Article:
Now, if you think that all infrastructure ought to be privately owned and used only upon the payment of user fees, well, we’re living in different universes. We need in underlying infrastructure so that everyone will have a basis upon which to develop. Someone who is broke and without assistance wouldn’t be able to pay the user fee to even get to a job opening. That’s just the beginning.
⇧ The Closed Marketplace of Economic Ideas by Federico Fubini – Project Syndicate
… ideas tend to advance and retreat slowly, like glaciers, not precipitously, like armies.
But replace the names of the leading economists with products in any other market — cars, for example, or semi-conductors — and most people probably would agree that the RePEc ranking looks like a closed, inefficient market with high entry barriers. Might the world’s leading economists be so keen to protect their own ideas that they ignore (or, worse, stifle) innovation from unexpected quarters?
For a group of people so committed to free markets and so enamored of “creative destruction,” that is a question that urgently needs to be addressed. The answer may hold enormous implications not only for intellectual growth, but also for human welfare.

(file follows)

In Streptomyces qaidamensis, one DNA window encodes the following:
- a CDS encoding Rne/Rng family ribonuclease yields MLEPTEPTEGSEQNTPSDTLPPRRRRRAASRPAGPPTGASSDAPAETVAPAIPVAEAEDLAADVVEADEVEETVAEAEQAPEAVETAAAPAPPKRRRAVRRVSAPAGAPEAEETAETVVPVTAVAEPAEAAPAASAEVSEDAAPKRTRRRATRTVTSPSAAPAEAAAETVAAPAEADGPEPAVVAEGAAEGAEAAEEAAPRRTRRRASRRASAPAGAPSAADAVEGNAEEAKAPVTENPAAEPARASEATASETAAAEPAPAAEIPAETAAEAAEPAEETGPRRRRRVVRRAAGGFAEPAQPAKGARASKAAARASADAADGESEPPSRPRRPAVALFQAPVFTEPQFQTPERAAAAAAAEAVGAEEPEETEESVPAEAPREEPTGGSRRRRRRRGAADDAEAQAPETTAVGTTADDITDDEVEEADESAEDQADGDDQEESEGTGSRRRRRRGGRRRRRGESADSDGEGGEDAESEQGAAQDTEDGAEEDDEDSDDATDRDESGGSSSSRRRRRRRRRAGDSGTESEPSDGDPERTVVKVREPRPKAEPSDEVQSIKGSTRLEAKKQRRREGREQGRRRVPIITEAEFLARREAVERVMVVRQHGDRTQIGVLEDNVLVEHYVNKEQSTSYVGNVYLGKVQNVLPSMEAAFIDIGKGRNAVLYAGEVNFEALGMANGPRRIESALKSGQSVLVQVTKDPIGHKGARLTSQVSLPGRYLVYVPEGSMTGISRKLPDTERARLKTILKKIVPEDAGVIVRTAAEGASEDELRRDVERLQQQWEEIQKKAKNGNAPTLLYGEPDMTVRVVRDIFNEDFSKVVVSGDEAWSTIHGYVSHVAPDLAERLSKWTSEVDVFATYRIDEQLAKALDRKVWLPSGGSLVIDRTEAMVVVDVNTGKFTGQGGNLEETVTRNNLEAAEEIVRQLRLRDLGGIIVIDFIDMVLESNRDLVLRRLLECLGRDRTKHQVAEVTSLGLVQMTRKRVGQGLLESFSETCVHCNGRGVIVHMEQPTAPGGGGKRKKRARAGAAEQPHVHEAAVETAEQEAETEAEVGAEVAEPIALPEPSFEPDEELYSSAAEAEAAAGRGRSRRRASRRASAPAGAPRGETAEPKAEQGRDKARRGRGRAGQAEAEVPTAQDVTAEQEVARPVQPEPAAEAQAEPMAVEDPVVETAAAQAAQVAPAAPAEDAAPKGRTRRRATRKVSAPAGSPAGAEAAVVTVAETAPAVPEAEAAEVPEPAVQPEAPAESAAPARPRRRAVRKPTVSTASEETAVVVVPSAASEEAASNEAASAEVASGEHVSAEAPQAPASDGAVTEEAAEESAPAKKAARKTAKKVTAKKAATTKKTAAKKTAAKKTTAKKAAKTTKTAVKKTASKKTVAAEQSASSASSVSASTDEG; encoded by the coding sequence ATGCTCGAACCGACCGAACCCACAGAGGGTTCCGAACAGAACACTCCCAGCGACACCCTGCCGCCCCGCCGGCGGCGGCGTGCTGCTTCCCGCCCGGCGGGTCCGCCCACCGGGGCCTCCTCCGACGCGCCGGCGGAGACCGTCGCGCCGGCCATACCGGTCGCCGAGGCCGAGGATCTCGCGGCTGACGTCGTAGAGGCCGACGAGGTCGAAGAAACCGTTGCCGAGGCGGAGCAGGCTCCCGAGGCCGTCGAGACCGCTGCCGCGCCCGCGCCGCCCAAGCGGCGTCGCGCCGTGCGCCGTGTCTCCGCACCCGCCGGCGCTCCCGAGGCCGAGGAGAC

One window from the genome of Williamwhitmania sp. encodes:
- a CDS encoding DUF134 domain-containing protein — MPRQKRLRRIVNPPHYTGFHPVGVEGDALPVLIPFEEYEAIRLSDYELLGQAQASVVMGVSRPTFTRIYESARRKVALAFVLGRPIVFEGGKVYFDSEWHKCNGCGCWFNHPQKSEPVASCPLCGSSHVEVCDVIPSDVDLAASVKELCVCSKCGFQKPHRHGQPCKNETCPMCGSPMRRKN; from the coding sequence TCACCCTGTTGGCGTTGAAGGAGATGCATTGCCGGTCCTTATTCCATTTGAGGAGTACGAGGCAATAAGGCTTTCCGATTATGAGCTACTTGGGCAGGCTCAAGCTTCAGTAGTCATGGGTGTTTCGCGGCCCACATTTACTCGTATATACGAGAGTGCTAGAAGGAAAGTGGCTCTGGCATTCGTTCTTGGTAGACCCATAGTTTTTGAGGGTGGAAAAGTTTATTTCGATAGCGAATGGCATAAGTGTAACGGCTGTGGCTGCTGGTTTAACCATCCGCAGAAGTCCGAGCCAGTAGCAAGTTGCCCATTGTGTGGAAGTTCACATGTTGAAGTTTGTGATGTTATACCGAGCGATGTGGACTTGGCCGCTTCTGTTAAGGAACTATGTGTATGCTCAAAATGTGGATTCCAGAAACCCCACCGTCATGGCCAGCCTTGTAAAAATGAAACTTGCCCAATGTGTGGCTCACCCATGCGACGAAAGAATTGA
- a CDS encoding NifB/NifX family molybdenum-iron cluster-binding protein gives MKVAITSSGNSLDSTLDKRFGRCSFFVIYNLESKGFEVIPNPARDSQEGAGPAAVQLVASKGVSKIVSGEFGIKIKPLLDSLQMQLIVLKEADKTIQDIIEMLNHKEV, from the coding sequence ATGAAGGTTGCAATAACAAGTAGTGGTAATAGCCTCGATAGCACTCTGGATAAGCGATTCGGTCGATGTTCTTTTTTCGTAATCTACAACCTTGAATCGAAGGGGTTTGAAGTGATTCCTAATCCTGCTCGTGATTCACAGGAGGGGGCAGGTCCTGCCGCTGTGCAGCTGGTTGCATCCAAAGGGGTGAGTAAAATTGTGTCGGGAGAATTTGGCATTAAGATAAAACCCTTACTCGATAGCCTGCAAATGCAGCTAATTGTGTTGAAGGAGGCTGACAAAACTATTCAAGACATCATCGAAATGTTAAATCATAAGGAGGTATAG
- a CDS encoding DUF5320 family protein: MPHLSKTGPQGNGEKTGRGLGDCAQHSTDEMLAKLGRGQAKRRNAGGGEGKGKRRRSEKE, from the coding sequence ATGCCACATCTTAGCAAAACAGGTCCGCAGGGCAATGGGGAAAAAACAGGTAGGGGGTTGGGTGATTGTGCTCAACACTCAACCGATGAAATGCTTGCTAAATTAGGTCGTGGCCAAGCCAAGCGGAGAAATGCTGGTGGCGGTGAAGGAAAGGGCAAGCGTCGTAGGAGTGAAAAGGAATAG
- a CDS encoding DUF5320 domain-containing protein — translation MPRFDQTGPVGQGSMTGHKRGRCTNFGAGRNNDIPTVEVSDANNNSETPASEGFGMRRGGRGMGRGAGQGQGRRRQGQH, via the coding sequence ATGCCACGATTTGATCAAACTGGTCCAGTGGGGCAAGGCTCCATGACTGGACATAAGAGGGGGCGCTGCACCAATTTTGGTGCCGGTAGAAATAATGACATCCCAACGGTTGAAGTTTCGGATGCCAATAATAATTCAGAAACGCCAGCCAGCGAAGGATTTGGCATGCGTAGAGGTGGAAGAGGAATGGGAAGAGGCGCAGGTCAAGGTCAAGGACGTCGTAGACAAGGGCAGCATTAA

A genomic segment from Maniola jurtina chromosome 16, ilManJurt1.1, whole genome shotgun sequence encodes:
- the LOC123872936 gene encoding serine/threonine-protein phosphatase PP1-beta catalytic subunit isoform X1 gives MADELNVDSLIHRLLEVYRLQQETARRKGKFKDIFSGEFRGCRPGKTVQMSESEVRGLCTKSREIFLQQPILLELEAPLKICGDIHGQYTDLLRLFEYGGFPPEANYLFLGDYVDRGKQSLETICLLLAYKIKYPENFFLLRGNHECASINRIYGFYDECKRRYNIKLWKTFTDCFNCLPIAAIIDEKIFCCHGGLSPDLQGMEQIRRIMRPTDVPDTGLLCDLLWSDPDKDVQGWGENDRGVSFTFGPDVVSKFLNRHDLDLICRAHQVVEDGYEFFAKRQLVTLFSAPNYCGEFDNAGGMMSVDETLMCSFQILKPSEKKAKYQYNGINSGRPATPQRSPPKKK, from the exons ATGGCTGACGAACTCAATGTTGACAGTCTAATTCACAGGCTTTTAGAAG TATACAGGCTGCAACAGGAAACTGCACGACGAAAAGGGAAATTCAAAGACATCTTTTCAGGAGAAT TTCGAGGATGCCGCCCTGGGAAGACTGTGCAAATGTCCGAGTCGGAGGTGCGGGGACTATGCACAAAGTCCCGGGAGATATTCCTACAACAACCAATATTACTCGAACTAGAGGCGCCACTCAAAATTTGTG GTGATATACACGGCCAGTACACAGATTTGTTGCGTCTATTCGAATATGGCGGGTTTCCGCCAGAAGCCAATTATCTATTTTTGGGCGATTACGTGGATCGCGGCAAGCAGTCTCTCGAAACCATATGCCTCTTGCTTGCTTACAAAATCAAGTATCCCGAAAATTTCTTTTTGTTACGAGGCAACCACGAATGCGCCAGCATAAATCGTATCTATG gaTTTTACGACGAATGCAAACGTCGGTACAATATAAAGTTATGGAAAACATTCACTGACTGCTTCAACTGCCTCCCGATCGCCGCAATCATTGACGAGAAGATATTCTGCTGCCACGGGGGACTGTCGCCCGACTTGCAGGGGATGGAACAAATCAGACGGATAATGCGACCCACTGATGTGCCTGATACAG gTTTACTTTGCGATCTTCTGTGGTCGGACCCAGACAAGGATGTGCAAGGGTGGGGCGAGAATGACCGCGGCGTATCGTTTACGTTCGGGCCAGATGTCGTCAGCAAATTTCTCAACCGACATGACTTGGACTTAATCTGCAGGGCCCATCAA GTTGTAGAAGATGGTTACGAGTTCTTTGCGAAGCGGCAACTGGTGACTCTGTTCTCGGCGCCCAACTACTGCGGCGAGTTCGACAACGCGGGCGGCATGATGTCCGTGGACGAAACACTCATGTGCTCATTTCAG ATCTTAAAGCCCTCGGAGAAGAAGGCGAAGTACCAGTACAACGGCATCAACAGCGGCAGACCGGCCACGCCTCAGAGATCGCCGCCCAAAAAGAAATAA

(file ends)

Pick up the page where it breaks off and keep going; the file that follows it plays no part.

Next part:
That is such a polite understatement.
There’s plenty to think about from this article by Dalene Bartholomew.
I’ll add that you want your employees to understand and to appreciate how costly to all of them each claim is. No claim is paid in isolation. Every claim is part of the overall cost that ripples not just through the organization but the entire economy.
Fraud is unethical. People who commit fraud typically do not make good fellow employees. If they cheat the carrier and the employer, they could cheat other employees very directly and not just via false workers-comp claims.
⇧ The simple political economy of secular stagnation | Real-World Economics Review Blog
Yes, after 2008 we did entered an era of secular stagnation — i.e. depressed demand. Why do I think this? Macro demand consists of household consumption, government consumption, investments and exports. About this: